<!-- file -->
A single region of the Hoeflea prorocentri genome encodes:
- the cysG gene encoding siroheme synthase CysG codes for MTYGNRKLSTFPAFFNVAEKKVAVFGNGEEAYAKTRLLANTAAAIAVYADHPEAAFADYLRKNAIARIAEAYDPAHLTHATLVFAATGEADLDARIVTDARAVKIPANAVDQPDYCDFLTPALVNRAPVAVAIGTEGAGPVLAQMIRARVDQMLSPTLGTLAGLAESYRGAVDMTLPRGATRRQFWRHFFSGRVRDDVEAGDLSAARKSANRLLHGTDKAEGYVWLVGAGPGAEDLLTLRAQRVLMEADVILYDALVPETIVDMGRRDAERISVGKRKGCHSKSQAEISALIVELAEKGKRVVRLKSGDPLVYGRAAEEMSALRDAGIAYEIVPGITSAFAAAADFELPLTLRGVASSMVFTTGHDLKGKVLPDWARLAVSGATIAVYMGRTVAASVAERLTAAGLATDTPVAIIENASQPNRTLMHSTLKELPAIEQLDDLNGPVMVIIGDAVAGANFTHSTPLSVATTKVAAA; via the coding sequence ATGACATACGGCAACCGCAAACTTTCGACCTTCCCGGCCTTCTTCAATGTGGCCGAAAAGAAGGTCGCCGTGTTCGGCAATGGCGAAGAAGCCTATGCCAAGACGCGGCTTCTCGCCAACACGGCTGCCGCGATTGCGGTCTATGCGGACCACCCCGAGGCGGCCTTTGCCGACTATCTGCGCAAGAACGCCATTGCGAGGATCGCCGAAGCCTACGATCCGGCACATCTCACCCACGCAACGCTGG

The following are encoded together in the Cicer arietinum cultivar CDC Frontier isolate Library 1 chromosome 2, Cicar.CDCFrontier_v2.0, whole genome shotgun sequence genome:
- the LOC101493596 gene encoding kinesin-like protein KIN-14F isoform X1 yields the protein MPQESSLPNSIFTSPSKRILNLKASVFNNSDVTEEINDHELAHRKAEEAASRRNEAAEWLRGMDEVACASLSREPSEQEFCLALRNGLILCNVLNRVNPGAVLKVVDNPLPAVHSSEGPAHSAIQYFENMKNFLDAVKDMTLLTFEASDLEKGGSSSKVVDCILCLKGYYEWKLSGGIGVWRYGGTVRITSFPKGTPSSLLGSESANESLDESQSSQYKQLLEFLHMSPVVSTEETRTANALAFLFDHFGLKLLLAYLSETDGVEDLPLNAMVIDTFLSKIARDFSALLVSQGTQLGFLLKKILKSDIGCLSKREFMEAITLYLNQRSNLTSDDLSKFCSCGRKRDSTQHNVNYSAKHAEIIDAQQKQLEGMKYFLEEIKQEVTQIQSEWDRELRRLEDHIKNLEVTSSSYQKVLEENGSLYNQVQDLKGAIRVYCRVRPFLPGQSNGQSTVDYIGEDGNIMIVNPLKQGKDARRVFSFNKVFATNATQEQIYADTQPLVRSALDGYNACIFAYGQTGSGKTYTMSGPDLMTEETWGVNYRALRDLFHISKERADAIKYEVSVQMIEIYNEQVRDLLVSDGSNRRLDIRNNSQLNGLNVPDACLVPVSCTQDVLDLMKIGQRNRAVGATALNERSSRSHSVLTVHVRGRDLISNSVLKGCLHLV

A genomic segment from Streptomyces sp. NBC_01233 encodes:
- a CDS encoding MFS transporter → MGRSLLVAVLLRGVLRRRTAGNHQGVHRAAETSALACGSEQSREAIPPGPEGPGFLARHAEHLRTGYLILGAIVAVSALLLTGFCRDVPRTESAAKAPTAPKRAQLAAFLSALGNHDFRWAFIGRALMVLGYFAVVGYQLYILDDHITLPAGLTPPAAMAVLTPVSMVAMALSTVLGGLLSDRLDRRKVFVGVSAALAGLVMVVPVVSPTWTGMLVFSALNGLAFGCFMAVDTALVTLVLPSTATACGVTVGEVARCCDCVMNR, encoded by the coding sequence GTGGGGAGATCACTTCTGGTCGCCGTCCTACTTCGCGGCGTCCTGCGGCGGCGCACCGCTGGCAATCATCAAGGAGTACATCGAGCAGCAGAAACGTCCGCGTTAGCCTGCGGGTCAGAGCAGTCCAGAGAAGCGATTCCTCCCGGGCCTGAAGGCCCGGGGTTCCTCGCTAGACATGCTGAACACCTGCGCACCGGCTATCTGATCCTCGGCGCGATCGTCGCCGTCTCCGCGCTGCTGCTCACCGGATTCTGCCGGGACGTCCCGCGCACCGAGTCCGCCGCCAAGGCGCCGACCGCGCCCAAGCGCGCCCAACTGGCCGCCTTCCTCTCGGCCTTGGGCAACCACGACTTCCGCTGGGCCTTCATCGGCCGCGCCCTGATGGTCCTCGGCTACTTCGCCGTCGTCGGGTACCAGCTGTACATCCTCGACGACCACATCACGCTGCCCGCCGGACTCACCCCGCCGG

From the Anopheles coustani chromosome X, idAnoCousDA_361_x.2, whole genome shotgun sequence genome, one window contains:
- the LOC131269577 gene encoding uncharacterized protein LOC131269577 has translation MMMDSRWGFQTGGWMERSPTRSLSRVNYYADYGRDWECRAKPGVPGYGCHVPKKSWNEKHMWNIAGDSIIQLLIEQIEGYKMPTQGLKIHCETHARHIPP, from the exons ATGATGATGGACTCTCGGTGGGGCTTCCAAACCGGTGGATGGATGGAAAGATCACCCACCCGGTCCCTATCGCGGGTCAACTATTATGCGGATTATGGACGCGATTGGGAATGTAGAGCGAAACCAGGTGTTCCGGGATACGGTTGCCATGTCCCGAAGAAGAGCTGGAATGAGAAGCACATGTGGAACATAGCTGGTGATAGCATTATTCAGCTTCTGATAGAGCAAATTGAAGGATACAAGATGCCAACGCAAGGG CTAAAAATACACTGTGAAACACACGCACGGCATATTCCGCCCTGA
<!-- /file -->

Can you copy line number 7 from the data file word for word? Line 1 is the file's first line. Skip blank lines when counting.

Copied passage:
From the Anopheles coustani chromosome X, idAnoCousDA_361_x.2, whole genome shotgun sequence genome, one window contains: